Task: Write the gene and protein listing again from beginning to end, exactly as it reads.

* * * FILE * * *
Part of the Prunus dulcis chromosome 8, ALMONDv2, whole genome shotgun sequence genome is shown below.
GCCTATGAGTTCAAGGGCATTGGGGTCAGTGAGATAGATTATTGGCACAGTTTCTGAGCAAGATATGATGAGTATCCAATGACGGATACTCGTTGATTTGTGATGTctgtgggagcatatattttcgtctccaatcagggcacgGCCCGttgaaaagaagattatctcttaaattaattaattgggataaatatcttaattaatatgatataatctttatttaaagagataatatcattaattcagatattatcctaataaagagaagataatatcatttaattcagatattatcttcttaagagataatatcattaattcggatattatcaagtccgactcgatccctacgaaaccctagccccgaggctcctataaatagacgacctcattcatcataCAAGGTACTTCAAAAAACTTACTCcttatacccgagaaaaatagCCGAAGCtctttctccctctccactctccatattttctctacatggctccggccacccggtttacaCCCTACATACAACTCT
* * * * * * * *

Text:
Part of the Prunus dulcis chromosome 8, ALMONDv2, whole genome shotgun sequence genome is shown below.
GCCTATGAGTTCAAGGGCATTGGGGTCAGTGAGATAGATTATTGGCACAGTTTCTGAGCAAGATATGATGAGTATCCAATGACGGATACTCGTTGATTTGTGATGTctgtgggagcatatattttcgtctccaatcagggcacgGCCCGttgaaaagaagattatctcttaaattaattaattgggataaatatcttaattaatatgatataatctttatttaaagagataatatcattaattcagatattatcctaataaagagaagataatatcatttaattcagatattatcttcttaagagataatatcattaattcggatattatcaagtccgactcgatccctacgaaaccctagccccgaggctcctataaatagacgacctcattcatcataCAAGGTACTTCAAAAAACTTACTCcttatacccgagaaaaatagCCGAAGCtctttctccctctccactctccatattttctctacatggctccggccacccggtttacaCCCTACATACAACTCT